Other archeological finds exist; dating from 7,000 to 8,000 years ago, there is an ivory cup with an incised depiction of a silkworm. Even earlier dates, perhaps to 9,000 years in the past, are assigned to diggings along the Yangtze River, where scholars found remains of silk thread, fabric, and spinning tools.

Silk technology was kept secret. That is important to the argument we make in this essay. Keep in mind that in the West, as “recently” as the time of 70 BC Rome, Pliny the Historian (whose masters were able to wear silk garments obtained because of China’s “invention” of the economic and social institution known as the Silk Road) wrote in his Natural History that “silk is obtained by removing the down from the leaves with the help of water.” In fact, to get from the “state of nature” where wild worms eventually are “tamed” as silk producers is a daunting process.

The “secret formula” was, metaphorically, a multi-volume text. The moths that give rise to the worms must be made flightless, their eggs (1,000 eggs weigh 1 gram) must be collected and kept in a controlled environment (temperature must be moderated by “keepers,” beginning at 18 degrees Celsius, rising to 25 degrees).

After hatching, the worms are fed chopped mulberry leaves every half-hour, night and day, all the while protected from loud sounds and unpleasant odors (they don’t like the smell of human sweat) until they have stored enough fat to spin their cocoon.

The cocoons are heated to kill the worm, soaked in water, and the 800-to-900-meter-long filament is drawn out, spun together with seven or eight other filaments into a thread, which is then loomed into fabric.

Imagine how many years, how many brilliant silk-makers, and how much observation, analysis and experiment went into the process. The entire “equation” was kept secret for thousands of years.

What a multifaceted secret. What an immense achievement. What a source for national pride. What a model for future builders of tomorrow’s China. What a model of leadership and imagination. You might or might not want to call it Stone Age technology. Whatever it is called, the technique was not known in the West until the time of the Emperor Justinian (AD 482-565, Byzantium), whose agents managed to smuggle silkworms and silk-production knowledge out of China.

Justinian’s agents only carried away existing knowledge; they made no independent discovery. Yet the West was eventually able, despite an 8,000-year development gap, to take over silk production. During most of the 20th century China not only did not dominate the market, but cheaper substitutes developed in the slow-to-learn West reduced silk to a small part of the world fabric market.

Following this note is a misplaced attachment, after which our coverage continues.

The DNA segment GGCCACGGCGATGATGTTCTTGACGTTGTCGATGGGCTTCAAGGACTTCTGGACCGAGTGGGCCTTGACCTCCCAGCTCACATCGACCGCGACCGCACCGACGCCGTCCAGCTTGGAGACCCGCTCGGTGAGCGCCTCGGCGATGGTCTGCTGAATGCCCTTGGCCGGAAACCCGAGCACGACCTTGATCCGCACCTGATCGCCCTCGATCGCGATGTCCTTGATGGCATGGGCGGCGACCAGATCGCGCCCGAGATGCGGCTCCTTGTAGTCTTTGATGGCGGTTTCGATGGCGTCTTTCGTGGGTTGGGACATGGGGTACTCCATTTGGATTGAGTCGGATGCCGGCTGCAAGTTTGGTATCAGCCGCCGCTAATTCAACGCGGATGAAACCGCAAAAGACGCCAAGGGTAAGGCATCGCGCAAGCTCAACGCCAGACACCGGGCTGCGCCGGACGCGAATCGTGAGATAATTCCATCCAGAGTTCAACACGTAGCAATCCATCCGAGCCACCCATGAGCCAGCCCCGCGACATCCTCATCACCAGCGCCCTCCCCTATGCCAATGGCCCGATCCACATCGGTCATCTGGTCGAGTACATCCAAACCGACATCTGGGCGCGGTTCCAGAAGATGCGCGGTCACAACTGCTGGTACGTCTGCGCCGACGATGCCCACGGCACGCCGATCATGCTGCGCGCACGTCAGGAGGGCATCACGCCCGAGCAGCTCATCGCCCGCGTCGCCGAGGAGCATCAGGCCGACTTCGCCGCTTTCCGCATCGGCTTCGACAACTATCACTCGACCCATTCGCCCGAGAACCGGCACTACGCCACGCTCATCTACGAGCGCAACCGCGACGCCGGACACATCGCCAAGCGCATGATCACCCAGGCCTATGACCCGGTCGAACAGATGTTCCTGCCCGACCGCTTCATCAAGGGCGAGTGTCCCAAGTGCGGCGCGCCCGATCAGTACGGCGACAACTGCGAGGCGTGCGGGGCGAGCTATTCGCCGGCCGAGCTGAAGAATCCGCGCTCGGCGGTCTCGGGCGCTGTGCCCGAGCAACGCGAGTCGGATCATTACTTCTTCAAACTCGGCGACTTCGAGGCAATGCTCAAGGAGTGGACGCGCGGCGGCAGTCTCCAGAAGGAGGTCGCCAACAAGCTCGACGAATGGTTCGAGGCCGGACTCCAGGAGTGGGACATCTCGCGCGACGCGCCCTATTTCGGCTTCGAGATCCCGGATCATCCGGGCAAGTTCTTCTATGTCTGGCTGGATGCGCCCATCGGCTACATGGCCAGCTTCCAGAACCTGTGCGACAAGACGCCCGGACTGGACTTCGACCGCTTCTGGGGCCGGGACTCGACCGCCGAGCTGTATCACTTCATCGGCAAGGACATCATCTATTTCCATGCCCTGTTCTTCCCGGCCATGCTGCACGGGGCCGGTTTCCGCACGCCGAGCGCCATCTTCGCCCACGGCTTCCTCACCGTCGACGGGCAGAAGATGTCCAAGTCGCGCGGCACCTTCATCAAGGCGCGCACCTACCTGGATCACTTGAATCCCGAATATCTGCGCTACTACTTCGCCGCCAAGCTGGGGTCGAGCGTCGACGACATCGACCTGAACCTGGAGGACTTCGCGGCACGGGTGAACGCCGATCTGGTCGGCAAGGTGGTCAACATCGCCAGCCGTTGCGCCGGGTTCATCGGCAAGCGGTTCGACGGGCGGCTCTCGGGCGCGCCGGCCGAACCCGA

Only in the 1980s, by way of a doubling of production in China and Japan, and increased world demand for luxury products, did those two Asian nations recover 50% of world silk output.

We place great emphasis on the secret-keeping, and as well on the trio of human players involved in the silk process: the original innovators who long ago made basic discoveries, the long timeline of later masters and apprentices who kept the process alive but secret, even key information secret from the rest of China, and finally the emperor, court, priests and elites who comprised the narrow, powerful, well-financed customer class, final buyers of the unique-to-China silken textiles.

The human trio, and the cultural habits and rules that dictated their partly hidden “production function,” contributed to Chinese national interest, and added to the reputation and welfare of the emperor and the Chinese elite.

Where are we going with this essay? Our purpose is to combine several components into a single narrative: the National Treasure show, our analysis of it and the larger issue of China’s economic history of development, and China’s road forward.

China’s intangible cultural heritage is, in a metaphorical way of speaking, personified in the inspiring story of the imagination, insight, innovative spirit, scientific leadership, intellectual discipline and achieved excellence of the men and women whose discoveries brought about modern civilization

We also pursue the same goal as we suspect motivates the creators of the television show, and as well occupies the full attention of all those persons who wish well for China’s sense of respect for itself and its accomplishments.